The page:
During a sabbatical from my pastorate in 2015 I walked a pilgrimage of faith that radically altered my life.
Nothing I have done in nearly 30 years of pastoral ministry influenced my life as dramatically as walking the Camino de Santiago. I attempted to describe what happened in a book called “Walking in Love.” One of the consequences of that first pilgrimage was a bewildering sense of disorientation and an intense desire to return to the Camino. That disorientation is akin to spiritual dislocation and a fresh, though uneasy, relationship with the church. Some refer to this as liminal space, where the past is comfortable but not satisfying and the future is calling but not at all clear. Through the encouragement of my wife and the kindness of the congregation I serve, during the Spring of 2017 I returned to Spain to walk another route called the Camino Primitivo.
A little history first
There are many paths to the shrine of the apostle St. James the Great in the Cathedral of Santiago de Compostela in Galicia in northwestern Spain. According to tradition, the remains of the saint are buried here. Pilgrims follow these routes as a form of spiritual practice for their spiritual growth. In the ninth century, King Alfonse the Chaste was king of the Asturias region of Spain and Oviedo was the capital. He established a pilgrimage route to Santiago to confirm the authenticity of the recently-found bones of St. James. As the king made the journey over the mountains, he established the oldest pilgrimage route in the world. This route is now known as the Camino Primitivo (or The Original Way).
But today many people, when they hear about the Camino de Santiago, think of the pilgrimage from St. Jean Pied de Port in France over the Pyrenees Mountains to Santiago that was made famous in the movie “The Way.” But this route was actually established later in the 11th century by the Kings of Leon and Burgos, after King Alfonse fell from power and the capital was moved to Leon. They wanted pilgrims to travel through their territories on the way to Santiago.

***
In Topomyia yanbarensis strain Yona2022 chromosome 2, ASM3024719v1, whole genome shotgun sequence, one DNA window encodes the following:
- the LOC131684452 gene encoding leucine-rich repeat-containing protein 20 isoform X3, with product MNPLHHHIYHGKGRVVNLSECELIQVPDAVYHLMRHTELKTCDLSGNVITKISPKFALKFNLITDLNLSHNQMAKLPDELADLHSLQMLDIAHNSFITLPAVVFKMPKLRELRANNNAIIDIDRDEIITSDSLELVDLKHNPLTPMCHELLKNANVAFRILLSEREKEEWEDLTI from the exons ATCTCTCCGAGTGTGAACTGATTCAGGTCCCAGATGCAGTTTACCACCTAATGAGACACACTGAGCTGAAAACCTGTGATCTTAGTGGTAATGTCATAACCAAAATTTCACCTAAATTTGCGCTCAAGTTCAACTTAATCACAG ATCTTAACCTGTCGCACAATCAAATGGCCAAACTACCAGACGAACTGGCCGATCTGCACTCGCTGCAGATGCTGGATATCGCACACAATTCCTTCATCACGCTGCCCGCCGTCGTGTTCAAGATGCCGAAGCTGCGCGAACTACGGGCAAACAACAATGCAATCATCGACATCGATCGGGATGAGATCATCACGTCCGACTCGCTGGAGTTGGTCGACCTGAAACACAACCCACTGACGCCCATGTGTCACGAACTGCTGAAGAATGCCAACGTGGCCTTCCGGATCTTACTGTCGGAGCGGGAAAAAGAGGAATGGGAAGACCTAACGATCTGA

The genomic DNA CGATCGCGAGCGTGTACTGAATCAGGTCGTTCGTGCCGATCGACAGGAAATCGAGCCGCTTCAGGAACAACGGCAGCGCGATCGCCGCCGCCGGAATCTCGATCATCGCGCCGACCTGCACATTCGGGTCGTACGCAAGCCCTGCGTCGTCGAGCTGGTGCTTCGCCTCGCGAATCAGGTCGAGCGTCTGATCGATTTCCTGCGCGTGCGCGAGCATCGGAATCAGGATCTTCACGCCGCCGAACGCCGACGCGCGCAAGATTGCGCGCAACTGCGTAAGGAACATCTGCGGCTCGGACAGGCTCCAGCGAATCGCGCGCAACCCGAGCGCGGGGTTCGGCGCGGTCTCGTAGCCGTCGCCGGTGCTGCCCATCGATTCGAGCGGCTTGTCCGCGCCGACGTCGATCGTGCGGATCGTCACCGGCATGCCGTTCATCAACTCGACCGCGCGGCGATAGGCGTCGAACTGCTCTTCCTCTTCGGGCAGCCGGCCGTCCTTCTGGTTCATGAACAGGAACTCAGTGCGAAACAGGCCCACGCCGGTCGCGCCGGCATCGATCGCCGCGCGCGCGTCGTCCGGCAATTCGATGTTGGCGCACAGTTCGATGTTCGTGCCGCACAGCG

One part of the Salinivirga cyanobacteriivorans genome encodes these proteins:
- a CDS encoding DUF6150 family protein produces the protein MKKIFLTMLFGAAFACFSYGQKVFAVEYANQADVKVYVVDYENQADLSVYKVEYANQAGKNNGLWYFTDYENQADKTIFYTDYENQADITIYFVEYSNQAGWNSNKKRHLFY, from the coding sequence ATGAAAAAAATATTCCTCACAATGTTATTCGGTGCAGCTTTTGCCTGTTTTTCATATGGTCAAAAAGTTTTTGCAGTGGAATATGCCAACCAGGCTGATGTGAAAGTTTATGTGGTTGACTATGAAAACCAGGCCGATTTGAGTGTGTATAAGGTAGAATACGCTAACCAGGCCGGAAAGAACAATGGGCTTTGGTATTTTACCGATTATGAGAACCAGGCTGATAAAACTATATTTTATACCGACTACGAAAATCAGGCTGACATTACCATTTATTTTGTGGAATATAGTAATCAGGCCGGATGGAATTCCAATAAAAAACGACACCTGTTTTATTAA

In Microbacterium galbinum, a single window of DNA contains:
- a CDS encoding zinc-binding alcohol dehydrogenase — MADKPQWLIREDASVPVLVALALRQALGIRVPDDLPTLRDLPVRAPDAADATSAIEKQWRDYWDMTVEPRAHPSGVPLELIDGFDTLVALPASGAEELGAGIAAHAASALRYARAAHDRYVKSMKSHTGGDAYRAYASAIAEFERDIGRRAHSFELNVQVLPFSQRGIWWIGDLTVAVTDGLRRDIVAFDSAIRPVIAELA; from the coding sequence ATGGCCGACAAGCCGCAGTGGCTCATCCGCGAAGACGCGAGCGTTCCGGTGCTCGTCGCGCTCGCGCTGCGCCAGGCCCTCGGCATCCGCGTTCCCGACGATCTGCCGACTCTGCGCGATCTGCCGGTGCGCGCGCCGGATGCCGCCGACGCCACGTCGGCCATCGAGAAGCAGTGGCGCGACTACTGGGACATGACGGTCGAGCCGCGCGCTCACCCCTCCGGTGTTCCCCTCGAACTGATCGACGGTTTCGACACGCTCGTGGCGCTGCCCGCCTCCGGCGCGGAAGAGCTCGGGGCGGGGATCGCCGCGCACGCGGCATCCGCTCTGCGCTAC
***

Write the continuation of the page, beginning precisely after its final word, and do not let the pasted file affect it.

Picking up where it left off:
Many pilgrims eventually walked to Finisterre on the coast, a place known as the end of the earth. Pilgrimage in those days was undertaken to gain indulgences, which were granted by the pope for remission of the punishment in purgatory still due for sins after absolution. The unrestricted sale of indulgences was widespread during the later Middle Ages.
In due time, hospitals were established along the way to treat the pilgrims who often traveled with only a few belongings, a walking staff and a shell for drinking water. The Knights Templar was created to defend the pilgrims from bandits along the way. Thousands walked this way. But like many medieval practices, it fell away.
In the 1970s, a priest decided to renew the Camino de Santiago. From that time forward, it has become the most popular pilgrimage route in the world, known across Europe as the path of human solidarity as well as a place for religious awakening.
Nowadays over 250,000 people walk with a variety of motivations. Today the shell carried by pilgrims on their backpacks is a symbol that links them to the past. For Christians, it is also a symbol of baptism. Many contemporary pilgrims walk with a single staff because it links them to history.
Why did I walk again?